And yet. A student who receives a full academic scholarship and then says “I didn’t feel like I got any support from [San Francisco State University]” is not a great example to trot out, especially when that same student admits that it was a risk to move to SF in the first place. This is a classic example of the risks people take to better their lives! I’m not sure who, exactly, is responsible for subsidizing such risks. The Horatio Alger narrative is a dangerous national myth for many reasons, not least because his protagonists succeeded because their “risks” involved doing something nice for a rich guy, generally out of sheer luck, and then enjoying his grateful generosity.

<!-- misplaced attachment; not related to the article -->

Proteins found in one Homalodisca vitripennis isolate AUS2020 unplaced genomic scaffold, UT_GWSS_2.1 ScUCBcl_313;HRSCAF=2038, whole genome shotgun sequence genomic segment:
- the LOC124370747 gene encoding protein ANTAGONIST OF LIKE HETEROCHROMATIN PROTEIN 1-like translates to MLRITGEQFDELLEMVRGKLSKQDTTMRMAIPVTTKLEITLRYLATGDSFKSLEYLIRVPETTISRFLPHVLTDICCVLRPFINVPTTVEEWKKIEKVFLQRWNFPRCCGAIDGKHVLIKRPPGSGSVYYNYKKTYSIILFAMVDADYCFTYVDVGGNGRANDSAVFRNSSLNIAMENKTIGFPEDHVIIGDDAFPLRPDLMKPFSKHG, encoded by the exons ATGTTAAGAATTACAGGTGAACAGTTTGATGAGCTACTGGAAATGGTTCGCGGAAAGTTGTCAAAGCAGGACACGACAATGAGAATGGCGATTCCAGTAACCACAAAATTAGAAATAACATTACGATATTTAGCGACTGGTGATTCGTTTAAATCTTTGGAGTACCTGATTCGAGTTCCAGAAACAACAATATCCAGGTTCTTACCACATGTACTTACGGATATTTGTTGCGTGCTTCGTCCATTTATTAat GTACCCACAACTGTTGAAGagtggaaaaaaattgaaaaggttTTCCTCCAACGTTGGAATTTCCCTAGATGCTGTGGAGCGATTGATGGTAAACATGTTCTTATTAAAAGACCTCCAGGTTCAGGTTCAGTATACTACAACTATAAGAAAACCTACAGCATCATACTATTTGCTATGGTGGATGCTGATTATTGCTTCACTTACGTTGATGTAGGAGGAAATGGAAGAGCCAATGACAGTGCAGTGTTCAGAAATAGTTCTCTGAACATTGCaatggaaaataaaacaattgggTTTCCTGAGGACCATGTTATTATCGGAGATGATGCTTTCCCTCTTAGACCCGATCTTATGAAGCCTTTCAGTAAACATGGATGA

The example of a student who was kicked out of their home is very sad and very common and certainly points to the need for solutions. I don’t want to have a demeaning conversation about all the choices these folks have made, but it’s hard to figure out what support is owed to someone who moved to SF because they felt like it would be a cool place to live/study, or because their hometown wasn’t working out for them anymore, etc. This *may* not describe the people interviewed here but definitely applies to some people in similar situations.

  • sugarntasty